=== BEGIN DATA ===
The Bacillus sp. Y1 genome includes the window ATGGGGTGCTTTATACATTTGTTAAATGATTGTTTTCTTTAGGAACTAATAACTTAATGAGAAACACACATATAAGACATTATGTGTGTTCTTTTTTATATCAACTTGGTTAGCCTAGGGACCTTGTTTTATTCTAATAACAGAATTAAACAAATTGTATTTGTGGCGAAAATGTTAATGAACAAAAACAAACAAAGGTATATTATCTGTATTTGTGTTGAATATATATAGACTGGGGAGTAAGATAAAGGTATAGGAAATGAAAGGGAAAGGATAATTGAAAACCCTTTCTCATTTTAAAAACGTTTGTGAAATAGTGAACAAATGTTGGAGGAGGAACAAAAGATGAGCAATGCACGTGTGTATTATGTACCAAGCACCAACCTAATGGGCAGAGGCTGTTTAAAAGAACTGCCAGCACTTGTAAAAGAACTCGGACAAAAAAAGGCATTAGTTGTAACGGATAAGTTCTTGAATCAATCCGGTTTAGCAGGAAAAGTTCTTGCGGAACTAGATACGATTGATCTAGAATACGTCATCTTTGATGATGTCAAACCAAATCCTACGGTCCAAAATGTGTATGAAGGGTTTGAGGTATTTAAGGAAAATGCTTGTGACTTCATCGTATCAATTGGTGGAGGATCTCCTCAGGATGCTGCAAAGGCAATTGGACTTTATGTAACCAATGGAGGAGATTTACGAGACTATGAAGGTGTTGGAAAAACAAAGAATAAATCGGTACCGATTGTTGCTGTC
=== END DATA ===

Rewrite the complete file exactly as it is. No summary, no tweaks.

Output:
The Bacillus sp. Y1 genome includes the window ATGGGGTGCTTTATACATTTGTTAAATGATTGTTTTCTTTAGGAACTAATAACTTAATGAGAAACACACATATAAGACATTATGTGTGTTCTTTTTTATATCAACTTGGTTAGCCTAGGGACCTTGTTTTATTCTAATAACAGAATTAAACAAATTGTATTTGTGGCGAAAATGTTAATGAACAAAAACAAACAAAGGTATATTATCTGTATTTGTGTTGAATATATATAGACTGGGGAGTAAGATAAAGGTATAGGAAATGAAAGGGAAAGGATAATTGAAAACCCTTTCTCATTTTAAAAACGTTTGTGAAATAGTGAACAAATGTTGGAGGAGGAACAAAAGATGAGCAATGCACGTGTGTATTATGTACCAAGCACCAACCTAATGGGCAGAGGCTGTTTAAAAGAACTGCCAGCACTTGTAAAAGAACTCGGACAAAAAAAGGCATTAGTTGTAACGGATAAGTTCTTGAATCAATCCGGTTTAGCAGGAAAAGTTCTTGCGGAACTAGATACGATTGATCTAGAATACGTCATCTTTGATGATGTCAAACCAAATCCTACGGTCCAAAATGTGTATGAAGGGTTTGAGGTATTTAAGGAAAATGCTTGTGACTTCATCGTATCAATTGGTGGAGGATCTCCTCAGGATGCTGCAAAGGCAATTGGACTTTATGTAACCAATGGAGGAGATTTACGAGACTATGAAGGTGTTGGAAAAACAAAGAATAAATCGGTACCGATTGTTGCTGTC